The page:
Monday

Cyber Criminals, Coffee Shops and Staying Anonymous Online

Here's a little short story that perhaps illustrates why anonymous surfing is so important and some of the dangers that are ever present especially to people travelling. It occurred to me as I was sitting in a little bar in Portugal with free Wifi and computers to use.

Jason Williams was just about ready to close up, his cafe had done quite well today - business had certainly improved since he had installed the internet wireless service and offered it for free to his customers.   Although the enormous boost to his income was not as a result of booming Latte sales but from a more clandestine source.

After locking up and closing the shutters there were a few more little jobs to do.  First he logged into the two laptops on the counters which were provided for those customers who had no laptop or phone with them.  He inserted a USB drive and copied the two files across, cards.txt and accounts.txt, these files were created from a little computer program which monitored all the keystrokes on the computer.   The program was fairly simple but very clever, it simply extracted from a central log all likely card information, CCV numbers and account names.  The log was created from a keylogger attached to the back of the computer.

The next job was to download the files from the laptop behind the counter, this computer monitored communication between the wireless access point and customers laptops and phones.  A slightly modified  program then extracted all likely account names and passwords, plus any Credit card numbers and security keys that it detected.  Both programs were not perfect but after several months of tweaking from programmers he had found on the carders forums they came pretty damn close.

The last file was the paypal text file, this was his latest 'project' and although he rarely got more than a couple of accounts a day - it was incredibly profitable.  He had read about the concept on another forum frequented by cyber criminals, again it was very simple to implement.  The DNS tables on his wireless access point had been altered, so that when anybody tried to access the popular online payment site Paypal, they were redirected to a fake copy of the page.   The page was stored locally and was an exact copy of the Paypal login screen, however when you tried to login it failed as the web page merely logged the username and password to a file then presented an error page.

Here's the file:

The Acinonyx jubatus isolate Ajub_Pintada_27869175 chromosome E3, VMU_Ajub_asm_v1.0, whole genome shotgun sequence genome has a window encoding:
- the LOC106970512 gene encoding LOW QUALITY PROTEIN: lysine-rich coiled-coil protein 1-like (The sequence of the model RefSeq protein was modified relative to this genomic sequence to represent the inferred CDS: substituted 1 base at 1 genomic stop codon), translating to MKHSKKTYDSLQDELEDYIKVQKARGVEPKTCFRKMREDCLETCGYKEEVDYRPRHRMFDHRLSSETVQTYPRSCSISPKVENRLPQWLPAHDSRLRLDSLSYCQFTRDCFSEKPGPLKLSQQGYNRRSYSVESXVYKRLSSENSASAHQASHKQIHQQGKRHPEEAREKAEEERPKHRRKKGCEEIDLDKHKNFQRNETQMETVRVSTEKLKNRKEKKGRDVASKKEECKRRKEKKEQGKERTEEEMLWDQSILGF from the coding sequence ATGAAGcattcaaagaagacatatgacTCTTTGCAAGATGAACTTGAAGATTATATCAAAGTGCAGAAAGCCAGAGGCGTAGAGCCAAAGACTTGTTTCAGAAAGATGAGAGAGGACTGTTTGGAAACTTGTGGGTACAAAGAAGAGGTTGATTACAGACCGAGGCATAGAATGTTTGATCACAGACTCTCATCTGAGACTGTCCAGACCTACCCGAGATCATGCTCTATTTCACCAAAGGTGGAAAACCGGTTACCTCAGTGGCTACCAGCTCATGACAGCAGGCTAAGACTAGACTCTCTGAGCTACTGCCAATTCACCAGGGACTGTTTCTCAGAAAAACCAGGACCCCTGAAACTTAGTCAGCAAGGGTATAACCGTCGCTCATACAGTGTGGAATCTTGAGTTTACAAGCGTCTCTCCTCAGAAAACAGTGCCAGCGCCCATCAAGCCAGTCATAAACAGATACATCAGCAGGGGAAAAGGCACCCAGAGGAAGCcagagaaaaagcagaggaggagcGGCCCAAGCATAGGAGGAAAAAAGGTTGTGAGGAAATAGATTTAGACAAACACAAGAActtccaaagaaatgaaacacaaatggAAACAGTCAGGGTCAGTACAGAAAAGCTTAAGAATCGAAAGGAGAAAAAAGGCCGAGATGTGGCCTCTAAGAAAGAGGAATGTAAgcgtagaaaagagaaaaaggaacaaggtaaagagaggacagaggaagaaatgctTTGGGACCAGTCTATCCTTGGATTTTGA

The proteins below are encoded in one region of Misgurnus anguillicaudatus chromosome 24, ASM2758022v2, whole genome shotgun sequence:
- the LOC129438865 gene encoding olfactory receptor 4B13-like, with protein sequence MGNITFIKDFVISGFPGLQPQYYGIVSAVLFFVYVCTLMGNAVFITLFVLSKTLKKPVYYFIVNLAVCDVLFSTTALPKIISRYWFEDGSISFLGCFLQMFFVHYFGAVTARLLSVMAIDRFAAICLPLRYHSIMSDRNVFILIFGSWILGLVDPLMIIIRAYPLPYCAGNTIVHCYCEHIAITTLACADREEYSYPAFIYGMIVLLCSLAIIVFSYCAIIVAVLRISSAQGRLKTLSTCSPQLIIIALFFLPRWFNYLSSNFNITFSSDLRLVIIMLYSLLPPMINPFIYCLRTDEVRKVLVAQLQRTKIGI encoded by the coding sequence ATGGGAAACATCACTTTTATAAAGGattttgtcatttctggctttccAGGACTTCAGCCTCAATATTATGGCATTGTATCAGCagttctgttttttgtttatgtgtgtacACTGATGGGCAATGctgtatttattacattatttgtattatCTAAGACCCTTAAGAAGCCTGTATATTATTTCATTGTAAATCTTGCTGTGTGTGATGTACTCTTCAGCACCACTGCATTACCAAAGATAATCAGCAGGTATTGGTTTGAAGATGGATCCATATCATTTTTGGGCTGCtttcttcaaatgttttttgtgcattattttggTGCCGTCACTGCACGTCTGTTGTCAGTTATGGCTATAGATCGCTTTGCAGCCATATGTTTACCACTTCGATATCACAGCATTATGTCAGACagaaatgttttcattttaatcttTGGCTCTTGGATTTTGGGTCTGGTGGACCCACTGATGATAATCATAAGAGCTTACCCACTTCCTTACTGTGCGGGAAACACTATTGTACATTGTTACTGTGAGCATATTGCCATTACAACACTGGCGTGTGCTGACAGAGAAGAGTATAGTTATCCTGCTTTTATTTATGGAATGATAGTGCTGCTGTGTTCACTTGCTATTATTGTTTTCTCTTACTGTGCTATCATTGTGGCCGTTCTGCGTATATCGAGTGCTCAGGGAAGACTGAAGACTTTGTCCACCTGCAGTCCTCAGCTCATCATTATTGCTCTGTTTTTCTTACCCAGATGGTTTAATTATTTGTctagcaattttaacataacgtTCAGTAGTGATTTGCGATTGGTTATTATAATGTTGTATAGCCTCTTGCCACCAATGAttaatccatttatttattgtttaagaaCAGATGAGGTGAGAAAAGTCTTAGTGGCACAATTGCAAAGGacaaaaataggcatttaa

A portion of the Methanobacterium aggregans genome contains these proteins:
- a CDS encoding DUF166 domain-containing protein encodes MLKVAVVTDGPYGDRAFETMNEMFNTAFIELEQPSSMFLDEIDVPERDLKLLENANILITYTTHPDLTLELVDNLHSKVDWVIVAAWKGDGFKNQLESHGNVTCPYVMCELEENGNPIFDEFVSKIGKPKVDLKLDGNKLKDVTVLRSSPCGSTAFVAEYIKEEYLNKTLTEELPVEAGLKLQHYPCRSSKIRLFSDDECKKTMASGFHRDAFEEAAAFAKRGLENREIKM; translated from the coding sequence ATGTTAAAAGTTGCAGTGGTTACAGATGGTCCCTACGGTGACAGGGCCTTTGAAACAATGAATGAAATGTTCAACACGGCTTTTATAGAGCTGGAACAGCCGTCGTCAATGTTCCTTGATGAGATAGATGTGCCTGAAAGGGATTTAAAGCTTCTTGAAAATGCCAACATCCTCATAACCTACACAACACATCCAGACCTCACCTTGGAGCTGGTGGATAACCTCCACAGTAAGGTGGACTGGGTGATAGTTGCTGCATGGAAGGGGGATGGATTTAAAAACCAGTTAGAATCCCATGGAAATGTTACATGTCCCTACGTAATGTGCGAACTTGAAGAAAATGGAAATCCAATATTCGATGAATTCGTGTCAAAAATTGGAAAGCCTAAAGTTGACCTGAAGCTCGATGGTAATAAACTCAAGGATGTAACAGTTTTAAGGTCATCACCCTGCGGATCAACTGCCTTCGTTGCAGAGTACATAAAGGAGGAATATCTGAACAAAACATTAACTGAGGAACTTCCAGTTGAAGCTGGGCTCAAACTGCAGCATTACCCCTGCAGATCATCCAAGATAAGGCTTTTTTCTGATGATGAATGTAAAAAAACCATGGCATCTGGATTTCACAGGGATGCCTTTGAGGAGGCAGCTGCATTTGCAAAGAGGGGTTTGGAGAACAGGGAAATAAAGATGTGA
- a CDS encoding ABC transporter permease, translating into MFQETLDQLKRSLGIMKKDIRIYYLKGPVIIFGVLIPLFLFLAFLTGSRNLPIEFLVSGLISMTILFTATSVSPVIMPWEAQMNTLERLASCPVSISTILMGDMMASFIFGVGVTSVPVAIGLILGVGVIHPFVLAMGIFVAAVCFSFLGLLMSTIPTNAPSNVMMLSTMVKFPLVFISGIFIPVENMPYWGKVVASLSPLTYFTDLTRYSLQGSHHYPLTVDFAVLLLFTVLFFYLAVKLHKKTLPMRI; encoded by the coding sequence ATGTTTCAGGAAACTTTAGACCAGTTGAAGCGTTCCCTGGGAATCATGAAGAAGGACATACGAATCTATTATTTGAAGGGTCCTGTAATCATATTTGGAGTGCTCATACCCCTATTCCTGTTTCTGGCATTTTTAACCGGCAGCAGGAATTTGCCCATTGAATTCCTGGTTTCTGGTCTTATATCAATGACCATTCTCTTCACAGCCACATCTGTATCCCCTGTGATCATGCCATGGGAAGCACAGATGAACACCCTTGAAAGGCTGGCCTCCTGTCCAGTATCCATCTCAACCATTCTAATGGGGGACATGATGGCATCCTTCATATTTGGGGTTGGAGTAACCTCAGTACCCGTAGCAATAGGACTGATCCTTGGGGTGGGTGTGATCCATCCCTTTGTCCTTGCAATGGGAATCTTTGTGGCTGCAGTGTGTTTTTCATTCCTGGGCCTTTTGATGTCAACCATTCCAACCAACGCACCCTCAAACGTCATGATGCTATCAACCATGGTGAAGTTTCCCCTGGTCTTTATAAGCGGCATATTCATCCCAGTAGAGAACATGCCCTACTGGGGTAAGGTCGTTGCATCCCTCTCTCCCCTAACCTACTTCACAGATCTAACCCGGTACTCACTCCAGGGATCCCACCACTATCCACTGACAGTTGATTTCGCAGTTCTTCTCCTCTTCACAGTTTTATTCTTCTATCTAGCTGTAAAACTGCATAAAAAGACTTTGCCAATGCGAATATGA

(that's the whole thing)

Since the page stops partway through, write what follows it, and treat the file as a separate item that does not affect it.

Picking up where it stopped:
Jason looked briefly at the files, he could estimate fairly accurately the income he received from selling the Cards and security numbers - current prices were about $20 each if you had the CCV number.   Income from  raiding the paypal account was more difficult to guess as there were a lot more variables but he guess a few hundred dollars would be easily achievable........................................................


Ok it's just a story but it's far from fiction, everything in this brief tale is easily set up and pretty simple to do. In fact the most difficult part from my point of view would be learning how to make decent Latte ! My little story will hopefully just make people a little more careful about using unfamiliar wireless connections and computers, your personal information is completely vulnerable to whoever is running the systems you connect to.

The software and hardware to implement the scenario above is all readily available - here's a picture of a keylogger for instance.  This one reminds me of the little adapters you used to fit for PS2 style keyboards -
- looks fairly innocuous but the device will record every keystroke that is entered on a computer.  They come in all shapes and sizes though and can even be installed inside the computer or laptop so is not visible in anyway.   My advice on using such public shared computers is never, ever use them for accessing any sensitive information.  The person who goes to an internet cafe to do his online banking is asking for big trouble in my opinion.

The troubles of using unfamiliar wireless connections are of course much the same, your not quite as vulnerable when using your own laptop of course but there's still a big danger.  Your personal data can still be monitored, intercepted or logged by who ever controls the connection. If you do travel a lot and use hotel, airport or other Wifi Access points regularly I definitely recommend investing in a security product like Identity Cloaker to secure your connection and allow you to surf anonymously. This encrypts all your connection so it is even protected from the people who control the network you are using to communicate (none of these products can protect against the keyloggers though so never use an unfamiliar computer!)

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